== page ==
The Falcons are 3-and-3. Their opponents, the Bengals, are also 3-and-3. Only one team will come out of Sunday's clash with a record above .500.
Atlanta has been here before, playing to get above .500 for the first time... in a while. Can they do so against a Bengals team that went to the Super Bowl last year? It'll be quite the test.
So, with that, let's get into this week's installment of your 'Five things to watch.'
1. Falcons (almost) back to full strength
The Falcons announced a bounty of good news yesterday as a group of players were cleared to play on Sunday. A.J Terrell, Ta'Quon Graham, Ade Ogundeji and Isaiah Oliver were dinged up with minor injuries during the Falcons win against the 49ers last Sunday. Terrell, Graham and Ogundeji started the practice week listed as limited but were back in full participation mode by Thursday.
Mykal Walker, on the other hand, has been dealing with a groin injury that he sustained two weeks ago in Tampa. Because of it, he did not play last Sunday against San Francisco. He makes his return as the Falcons travel to Cincinnati.
With Troy Andersen having played well in relief for Walker last week, the Falcons seem to have a good problem on their hands with three viable options at inside linebacker with Walker, Andersen and Rashaan Evans.
As for why the title of the section has an "almost" in parenthesis, well, that has to do with Casey Hayward...
2. Darren Hall to get first start
Hayward left Sunday's game with a shoulder injury that has since sent him to injured reserve. Arthur Smith announced on Monday that the team feared Hayward's injury would be long term. On Friday, he confirmed Hayward had to have surgery on his shoulder, but Smith would not rule him out for the season.
Regardless of the length of time the Falcons are without Hayward, they have to find a way to replace him. That responsibility now falls on Darren Hall's shoulders, who will make his first start on Sunday in relief of Hayward.
Hall played well when Hayward left the field for the locker room in the second half of the 49ers game. He broke up two consecutive passes to start the fourth quarter, one of which fell into the waiting arms of Jaylinn Hawkins for an interception.
When asked about Hall taking over for Hayward, Dean Pees said it's really not a concern for him at all.
"Everybody's concerned anytime you see somebody go in the game because you think the other guy isn't playing well or something. That's not the case at all," Pees said. "The good thing about Darren going into the game and earlier games just coming into a few plays for Casey or somebody, it got him ready to play last week. When he went in last week, it wasn't the first time he had been in all year. He had been in."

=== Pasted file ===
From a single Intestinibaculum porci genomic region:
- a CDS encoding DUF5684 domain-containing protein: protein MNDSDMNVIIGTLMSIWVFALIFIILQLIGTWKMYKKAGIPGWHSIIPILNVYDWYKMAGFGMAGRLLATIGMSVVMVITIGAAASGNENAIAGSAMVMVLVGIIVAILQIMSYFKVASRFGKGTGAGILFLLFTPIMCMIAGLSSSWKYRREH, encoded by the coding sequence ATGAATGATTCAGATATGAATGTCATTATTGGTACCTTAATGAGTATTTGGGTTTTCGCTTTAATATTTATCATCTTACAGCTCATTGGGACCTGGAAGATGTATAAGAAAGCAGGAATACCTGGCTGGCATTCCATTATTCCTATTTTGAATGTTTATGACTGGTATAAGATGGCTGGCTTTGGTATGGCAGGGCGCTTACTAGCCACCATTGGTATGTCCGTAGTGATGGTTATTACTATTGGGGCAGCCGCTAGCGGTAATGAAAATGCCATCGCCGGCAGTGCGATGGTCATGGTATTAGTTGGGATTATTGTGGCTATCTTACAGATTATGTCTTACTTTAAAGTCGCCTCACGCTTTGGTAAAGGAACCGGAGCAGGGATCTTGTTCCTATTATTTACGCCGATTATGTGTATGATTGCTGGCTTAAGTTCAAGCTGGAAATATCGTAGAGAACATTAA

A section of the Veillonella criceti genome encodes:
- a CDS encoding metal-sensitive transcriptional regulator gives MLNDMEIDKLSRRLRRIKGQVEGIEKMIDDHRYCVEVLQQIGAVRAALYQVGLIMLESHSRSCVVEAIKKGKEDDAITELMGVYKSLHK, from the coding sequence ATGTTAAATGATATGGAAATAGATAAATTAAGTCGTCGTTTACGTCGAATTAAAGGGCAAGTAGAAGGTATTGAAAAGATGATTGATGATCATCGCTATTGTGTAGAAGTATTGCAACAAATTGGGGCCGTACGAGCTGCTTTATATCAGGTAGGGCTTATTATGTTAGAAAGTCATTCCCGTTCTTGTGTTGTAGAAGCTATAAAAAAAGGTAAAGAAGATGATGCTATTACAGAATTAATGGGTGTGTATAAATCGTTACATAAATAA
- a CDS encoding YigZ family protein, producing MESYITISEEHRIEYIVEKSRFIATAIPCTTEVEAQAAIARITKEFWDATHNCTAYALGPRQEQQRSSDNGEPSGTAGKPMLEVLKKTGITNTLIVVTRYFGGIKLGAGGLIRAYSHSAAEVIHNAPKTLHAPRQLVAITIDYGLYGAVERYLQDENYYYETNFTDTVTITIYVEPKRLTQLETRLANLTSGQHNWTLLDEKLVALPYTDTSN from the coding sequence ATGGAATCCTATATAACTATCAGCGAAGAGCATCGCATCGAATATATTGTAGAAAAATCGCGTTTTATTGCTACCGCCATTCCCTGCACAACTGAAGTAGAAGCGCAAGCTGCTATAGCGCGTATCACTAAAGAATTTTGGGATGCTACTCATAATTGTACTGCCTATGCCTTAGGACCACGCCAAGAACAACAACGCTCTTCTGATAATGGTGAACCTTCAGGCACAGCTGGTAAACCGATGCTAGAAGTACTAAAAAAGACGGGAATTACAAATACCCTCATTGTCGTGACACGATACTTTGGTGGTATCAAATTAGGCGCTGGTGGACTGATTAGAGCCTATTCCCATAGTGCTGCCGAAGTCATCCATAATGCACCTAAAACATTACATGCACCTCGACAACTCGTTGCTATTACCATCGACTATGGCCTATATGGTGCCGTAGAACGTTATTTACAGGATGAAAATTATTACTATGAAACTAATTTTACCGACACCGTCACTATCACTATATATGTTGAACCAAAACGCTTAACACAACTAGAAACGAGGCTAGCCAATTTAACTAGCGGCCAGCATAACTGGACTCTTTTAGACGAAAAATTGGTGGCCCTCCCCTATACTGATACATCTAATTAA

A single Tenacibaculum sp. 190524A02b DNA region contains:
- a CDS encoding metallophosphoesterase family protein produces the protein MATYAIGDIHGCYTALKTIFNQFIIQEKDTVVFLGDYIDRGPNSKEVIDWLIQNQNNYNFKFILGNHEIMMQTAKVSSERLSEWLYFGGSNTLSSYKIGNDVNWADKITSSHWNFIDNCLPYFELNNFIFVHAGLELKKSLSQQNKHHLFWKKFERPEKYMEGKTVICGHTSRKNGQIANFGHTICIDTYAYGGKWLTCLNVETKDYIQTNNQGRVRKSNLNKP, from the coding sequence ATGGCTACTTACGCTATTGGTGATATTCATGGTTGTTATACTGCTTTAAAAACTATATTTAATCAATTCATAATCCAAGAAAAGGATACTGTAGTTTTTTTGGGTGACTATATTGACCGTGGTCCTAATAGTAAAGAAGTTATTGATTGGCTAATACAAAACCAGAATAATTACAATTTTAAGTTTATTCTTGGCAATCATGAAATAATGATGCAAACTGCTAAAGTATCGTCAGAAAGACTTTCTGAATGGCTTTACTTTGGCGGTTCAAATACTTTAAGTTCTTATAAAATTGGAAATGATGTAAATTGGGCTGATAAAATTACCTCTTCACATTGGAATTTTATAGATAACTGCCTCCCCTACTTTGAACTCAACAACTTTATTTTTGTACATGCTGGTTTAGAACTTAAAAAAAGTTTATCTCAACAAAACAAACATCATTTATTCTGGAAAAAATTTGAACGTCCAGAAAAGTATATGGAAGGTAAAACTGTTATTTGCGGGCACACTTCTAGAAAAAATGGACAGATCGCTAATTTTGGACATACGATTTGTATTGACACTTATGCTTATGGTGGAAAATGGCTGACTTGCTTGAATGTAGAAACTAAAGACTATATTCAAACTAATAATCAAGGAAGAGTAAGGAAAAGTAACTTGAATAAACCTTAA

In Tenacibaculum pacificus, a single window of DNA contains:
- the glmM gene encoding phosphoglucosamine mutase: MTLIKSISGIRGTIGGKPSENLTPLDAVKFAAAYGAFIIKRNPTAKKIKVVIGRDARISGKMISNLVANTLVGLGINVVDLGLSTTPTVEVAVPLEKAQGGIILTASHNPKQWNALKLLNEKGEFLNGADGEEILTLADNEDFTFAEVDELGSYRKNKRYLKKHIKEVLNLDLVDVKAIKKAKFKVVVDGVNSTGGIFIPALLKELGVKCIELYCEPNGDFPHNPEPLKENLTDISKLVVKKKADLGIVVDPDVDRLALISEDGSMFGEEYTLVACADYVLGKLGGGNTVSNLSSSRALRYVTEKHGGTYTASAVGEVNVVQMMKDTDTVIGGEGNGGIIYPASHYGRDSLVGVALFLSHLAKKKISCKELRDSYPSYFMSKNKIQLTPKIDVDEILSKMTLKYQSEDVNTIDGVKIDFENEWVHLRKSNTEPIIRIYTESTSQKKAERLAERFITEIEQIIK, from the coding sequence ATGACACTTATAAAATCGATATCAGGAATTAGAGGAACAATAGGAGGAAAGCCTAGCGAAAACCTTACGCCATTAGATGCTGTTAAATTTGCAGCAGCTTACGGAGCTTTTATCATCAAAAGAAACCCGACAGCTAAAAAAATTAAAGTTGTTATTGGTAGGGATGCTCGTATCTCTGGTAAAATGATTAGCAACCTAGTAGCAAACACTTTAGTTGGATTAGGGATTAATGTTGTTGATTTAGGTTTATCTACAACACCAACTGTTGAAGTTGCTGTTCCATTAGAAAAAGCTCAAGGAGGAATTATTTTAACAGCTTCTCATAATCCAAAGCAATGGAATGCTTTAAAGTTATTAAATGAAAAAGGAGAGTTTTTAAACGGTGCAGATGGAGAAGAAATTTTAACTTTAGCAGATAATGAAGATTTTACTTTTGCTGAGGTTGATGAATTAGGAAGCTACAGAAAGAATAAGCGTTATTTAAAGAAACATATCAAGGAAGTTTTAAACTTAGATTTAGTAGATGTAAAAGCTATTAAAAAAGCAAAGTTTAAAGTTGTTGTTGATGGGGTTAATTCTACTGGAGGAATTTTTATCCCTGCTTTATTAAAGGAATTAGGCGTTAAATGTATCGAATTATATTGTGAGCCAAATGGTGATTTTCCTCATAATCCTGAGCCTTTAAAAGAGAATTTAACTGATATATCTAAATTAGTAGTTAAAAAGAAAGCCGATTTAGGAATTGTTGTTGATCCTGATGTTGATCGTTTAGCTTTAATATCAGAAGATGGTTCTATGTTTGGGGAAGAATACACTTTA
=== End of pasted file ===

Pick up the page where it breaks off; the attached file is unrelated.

That experience will help him against a powerful Bengals receiving group on Sunday.
3. Sack count increase...?
OK. Let's get one thing straight right off the bat: Sack count isn't the end-all-be-all. I look at the Falcons most recent win and though I don't see a single sack, if you actually watch the game you do see Jimmy Garoppolo under duress. You see Arnold Ebiketie getting into the backfield. You see Graham shrinking the pocket around Garoppolo, causing an errant throw. Or - better yet - one the Falcons secondary could get their hands on.
Along with two interceptions, the Falcons defense also accounted for eight pass break ups.
So, all of this to say? Not having a sack on Sunday wasn't the difference in the game.
However, we can all agree sacks are the money makers, and guys like Ebiketie and Graham are due up for a pay day. The good news in that? Joe Burrow has been sacked 21 times in 2022. He was sacked three times alone last Sunday against fellow NFC South contender the Saints.
If there ever was an opportunity to jumpstart that sack count number, it could be this Sunday.
4. Limiting the impact of Bengals receiving trio
What could stand in the way of those coveted sacks, is Burrow getting the ball into the hands of his trio of receivers: Ja'Marr Chase, Tee Higgins and Tyler Boyd.
Collectively as a group, they amass over 1,000 receiving yards through the first six games of the season. They also account for eight touchdowns.
Oh, and even though we're just talking about wide receivers, don't forget that former Falcon Hayden Hurst has had a solid start to the year, too.
The Falcons defense has yet another significant test on its hands come kickoff on Sunday. How they handle this group will be something to watch.
5. Can the Falcons take advantage of a specific weakness?
It's been well documented that a weakness of the Bengals defense so far in 2022 has been their run defense. Through six games, Cincinnati has given up 726 rushing yards, with opponents averaging 4.8 yards per carry.
For a Falcons offense that has its roots in the run game, they should like that number.
Atlanta currently has a top-5 rushing offense, averaging 4.9 yards a carry and scoring eight touchdowns via the run.
It's a secret no more that the Falcons want to run the ball. Can they continue to do so against a Bengals defense that has struggled - at times - to stop it? That's the question.
Take a look as the team puts in the work in Flowery Branch to prepare for this week's game against the Cincinnati Bengals, presented by Gatorade.
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